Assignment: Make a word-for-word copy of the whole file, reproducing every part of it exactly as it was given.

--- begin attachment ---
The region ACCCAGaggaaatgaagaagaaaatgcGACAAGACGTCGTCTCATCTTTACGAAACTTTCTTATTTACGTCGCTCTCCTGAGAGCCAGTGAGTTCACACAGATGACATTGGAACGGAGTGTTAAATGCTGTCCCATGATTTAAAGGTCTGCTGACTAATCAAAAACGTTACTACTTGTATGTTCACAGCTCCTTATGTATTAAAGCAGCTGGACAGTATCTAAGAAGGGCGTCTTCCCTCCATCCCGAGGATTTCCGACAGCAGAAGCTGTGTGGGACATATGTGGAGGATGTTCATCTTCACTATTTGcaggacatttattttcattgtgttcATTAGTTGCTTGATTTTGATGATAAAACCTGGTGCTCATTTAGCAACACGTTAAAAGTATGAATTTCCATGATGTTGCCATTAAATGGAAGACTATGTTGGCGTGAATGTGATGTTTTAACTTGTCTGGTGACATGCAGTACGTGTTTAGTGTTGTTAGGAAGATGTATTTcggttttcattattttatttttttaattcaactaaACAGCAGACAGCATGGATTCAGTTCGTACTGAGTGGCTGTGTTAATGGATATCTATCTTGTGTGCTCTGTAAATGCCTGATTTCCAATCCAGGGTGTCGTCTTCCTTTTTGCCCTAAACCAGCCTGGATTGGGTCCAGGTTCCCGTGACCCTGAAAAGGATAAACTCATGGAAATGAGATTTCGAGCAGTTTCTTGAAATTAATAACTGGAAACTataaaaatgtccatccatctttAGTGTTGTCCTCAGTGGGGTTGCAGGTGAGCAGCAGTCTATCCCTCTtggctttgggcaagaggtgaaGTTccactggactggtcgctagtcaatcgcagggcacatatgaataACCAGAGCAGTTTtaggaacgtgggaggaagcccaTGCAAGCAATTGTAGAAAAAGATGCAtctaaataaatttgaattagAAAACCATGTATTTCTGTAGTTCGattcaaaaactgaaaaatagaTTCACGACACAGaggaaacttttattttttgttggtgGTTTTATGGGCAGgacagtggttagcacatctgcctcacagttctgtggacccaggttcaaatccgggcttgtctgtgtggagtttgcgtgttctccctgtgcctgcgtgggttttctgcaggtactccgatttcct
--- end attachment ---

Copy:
The region ACCCAGaggaaatgaagaagaaaatgcGACAAGACGTCGTCTCATCTTTACGAAACTTTCTTATTTACGTCGCTCTCCTGAGAGCCAGTGAGTTCACACAGATGACATTGGAACGGAGTGTTAAATGCTGTCCCATGATTTAAAGGTCTGCTGACTAATCAAAAACGTTACTACTTGTATGTTCACAGCTCCTTATGTATTAAAGCAGCTGGACAGTATCTAAGAAGGGCGTCTTCCCTCCATCCCGAGGATTTCCGACAGCAGAAGCTGTGTGGGACATATGTGGAGGATGTTCATCTTCACTATTTGcaggacatttattttcattgtgttcATTAGTTGCTTGATTTTGATGATAAAACCTGGTGCTCATTTAGCAACACGTTAAAAGTATGAATTTCCATGATGTTGCCATTAAATGGAAGACTATGTTGGCGTGAATGTGATGTTTTAACTTGTCTGGTGACATGCAGTACGTGTTTAGTGTTGTTAGGAAGATGTATTTcggttttcattattttatttttttaattcaactaaACAGCAGACAGCATGGATTCAGTTCGTACTGAGTGGCTGTGTTAATGGATATCTATCTTGTGTGCTCTGTAAATGCCTGATTTCCAATCCAGGGTGTCGTCTTCCTTTTTGCCCTAAACCAGCCTGGATTGGGTCCAGGTTCCCGTGACCCTGAAAAGGATAAACTCATGGAAATGAGATTTCGAGCAGTTTCTTGAAATTAATAACTGGAAACTataaaaatgtccatccatctttAGTGTTGTCCTCAGTGGGGTTGCAGGTGAGCAGCAGTCTATCCCTCTtggctttgggcaagaggtgaaGTTccactggactggtcgctagtcaatcgcagggcacatatgaataACCAGAGCAGTTTtaggaacgtgggaggaagcccaTGCAAGCAATTGTAGAAAAAGATGCAtctaaataaatttgaattagAAAACCATGTATTTCTGTAGTTCGattcaaaaactgaaaaatagaTTCACGACACAGaggaaacttttattttttgttggtgGTTTTATGGGCAGgacagtggttagcacatctgcctcacagttctgtggacccaggttcaaatccgggcttgtctgtgtggagtttgcgtgttctccctgtgcctgcgtgggttttctgcaggtactccgatttcct